Huracanes y Calentamiento Global

Ayer el New York Times publicó una entrevista con Kerry Emanuel, un meteorólogo de MIT que es especialista en huracanes.

Aunque siempre ha sido centrista en el debate sobre el calentamiento global en Agosto, dos semanas antes que el huracán Katrina apabullo a Nueva Orleáns Emanuel publico un paper en Nature en cual demuestra que el calentamiento global ha tenido un efecto comprobable en el aumento de huracanes.

Dice en la entrevista “Mi madre tiene una amiga anciana en Nueva Orleáns e hice algo que nunca hago. Le mandé un mensaje: ¡Salí de allí ahora!”

Su último libro se llamá Divine Wind: The History and Science of Hurricanes

1 comentario:

Andrés Hax dijo...

January 10, 2006
A Conversation with Kerry Emanuel
With Findings on Storms, Centrist Recasts Warming Debate
For decades, Kerry Emanuel, the meteorologist and hurricane specialist from the Massachusetts Institute of Technology, was known as a cautious centrist on questions of global warming and hurricane ferocity.

Professor Emanuel asserted often that no firm link had been established between warming and the intensity and frequency of hurricanes.

But in August, two weeks before Hurricane Katrina struck the Gulf Coast, Professor Emanuel wrote in the journal Nature that he had discovered statistical evidence that hurricanes were indeed affected by global warming. He linked the increased intensity of storms to the heating of the oceans.

"His paper has had a fantastic impact on the policy debate," said Stephen Schneider, a climatologist at Stanford. "Emanuel's this conservative, apolitical guy, and he's saying, 'Global warming is real.' "

On a recent visit to New York, Professor Emanuel, who is 50, said, "It's been quite a ride since the Nature article." He added, "But it's a really bad thing for a scientist to have an immovable, intractable position."

Q. Let's go back to late August. What were your feelings as you watched television and saw Hurricane Katrina heading toward New Orleans?

A. I'll go back to a few days before that. As Katrina was making up off the coast of Florida, it was already an interesting storm. Though she was weak, the prediction was she was going to hit Florida.

But when Katrina came off the west coast of Florida, there were new predictions taking it into the central gulf and then up toward New Orleans, and I became concerned.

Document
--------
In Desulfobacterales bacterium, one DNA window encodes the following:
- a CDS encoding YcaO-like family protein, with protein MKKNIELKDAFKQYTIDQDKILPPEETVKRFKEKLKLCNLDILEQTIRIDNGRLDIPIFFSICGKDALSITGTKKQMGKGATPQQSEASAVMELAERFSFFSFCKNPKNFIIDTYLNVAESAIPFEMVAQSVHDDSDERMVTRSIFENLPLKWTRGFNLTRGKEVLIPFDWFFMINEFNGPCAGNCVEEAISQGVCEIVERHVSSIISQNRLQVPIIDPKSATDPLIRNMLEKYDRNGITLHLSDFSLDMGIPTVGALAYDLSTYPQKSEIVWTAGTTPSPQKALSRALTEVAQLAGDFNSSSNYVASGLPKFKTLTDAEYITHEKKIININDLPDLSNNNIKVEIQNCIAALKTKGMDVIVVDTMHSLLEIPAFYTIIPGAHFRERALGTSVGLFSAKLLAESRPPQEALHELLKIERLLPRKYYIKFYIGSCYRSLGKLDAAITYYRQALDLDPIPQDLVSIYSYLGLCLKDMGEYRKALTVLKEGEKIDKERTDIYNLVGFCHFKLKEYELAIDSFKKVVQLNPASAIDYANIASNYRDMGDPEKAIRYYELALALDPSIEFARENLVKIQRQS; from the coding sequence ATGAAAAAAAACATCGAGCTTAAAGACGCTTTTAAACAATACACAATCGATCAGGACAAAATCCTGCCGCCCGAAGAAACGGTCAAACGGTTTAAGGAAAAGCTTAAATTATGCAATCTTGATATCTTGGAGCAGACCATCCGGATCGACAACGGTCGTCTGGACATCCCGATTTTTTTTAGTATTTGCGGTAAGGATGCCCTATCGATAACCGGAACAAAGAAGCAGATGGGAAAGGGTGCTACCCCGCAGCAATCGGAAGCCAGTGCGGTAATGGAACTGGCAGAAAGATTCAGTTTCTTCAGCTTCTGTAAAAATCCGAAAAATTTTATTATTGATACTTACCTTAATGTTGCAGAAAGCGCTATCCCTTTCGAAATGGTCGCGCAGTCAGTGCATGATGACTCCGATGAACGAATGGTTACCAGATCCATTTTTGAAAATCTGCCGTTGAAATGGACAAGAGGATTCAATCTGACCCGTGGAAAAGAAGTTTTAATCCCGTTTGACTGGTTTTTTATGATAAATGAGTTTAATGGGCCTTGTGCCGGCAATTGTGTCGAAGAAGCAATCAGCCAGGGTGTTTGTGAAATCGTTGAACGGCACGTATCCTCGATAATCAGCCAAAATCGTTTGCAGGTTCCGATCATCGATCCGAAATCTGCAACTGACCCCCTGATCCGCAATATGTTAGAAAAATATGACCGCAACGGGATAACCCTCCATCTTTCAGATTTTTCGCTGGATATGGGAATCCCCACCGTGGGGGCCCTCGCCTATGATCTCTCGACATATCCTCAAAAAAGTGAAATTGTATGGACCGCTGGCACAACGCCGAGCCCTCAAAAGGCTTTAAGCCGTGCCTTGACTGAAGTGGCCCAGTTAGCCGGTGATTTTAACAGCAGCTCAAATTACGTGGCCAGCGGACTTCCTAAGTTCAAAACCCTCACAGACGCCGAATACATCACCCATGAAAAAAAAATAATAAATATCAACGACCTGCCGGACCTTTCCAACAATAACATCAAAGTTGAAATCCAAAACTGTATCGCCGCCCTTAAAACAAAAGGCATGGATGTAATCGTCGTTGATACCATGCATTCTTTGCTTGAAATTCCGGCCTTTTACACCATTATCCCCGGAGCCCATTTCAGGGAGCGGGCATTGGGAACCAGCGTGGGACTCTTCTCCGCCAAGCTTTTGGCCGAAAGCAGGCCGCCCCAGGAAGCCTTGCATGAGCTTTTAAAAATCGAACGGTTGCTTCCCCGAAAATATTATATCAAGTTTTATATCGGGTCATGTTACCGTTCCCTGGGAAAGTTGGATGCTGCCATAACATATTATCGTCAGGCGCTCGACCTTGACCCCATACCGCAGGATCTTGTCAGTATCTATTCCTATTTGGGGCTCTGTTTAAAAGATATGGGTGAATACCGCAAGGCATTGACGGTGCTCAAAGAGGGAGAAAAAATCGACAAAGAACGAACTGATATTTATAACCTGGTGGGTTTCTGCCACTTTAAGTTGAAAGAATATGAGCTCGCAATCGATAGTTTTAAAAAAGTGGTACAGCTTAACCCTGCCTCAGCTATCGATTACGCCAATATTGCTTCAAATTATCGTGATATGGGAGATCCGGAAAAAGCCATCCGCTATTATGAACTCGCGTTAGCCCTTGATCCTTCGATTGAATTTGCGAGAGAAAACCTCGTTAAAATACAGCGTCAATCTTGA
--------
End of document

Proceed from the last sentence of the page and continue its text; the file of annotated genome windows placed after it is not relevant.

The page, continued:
Many people in my profession had been worried about New Orleans for a very long time. And we had always envisioned these worst-case scenarios, and this was beginning to look like one of those. And so I plotted out the position of the "loop current," which is this warm current of water in the Gulf of Mexico, and the forecast had the hurricane going right up the axis of this loop current.

I remember looking at that, and alarms went off. I had this terrible feeling of dread, which deepened when the hurricane was elevated to a Category 5. We all knew that the pumps that kept New Orleans dry wouldn't be able to handle more than about a Category 3.

My mother has an elderly friend in New Orleans, and I did something I never do. I sent her a message: "You ought to get out, now!" In retrospect, I will say that had Katrina been 30 miles further west, the death toll could have been much worse. New Orleans would have flooded more rapidly and to deeper levels.

Q. Because last year's hurricane season was so intense, many people declared: "Ah, ha! Global warming!" Were they right?

A. My answer is, Not so fast. That may have been a contributor. But the fact we had such a bad season was mostly a matter of chance. On the other hand, though the number of storms globally remained nearly constant, the frequency of Atlantic storms has been rising in concert with tropical ocean temperature, probably because of global warming.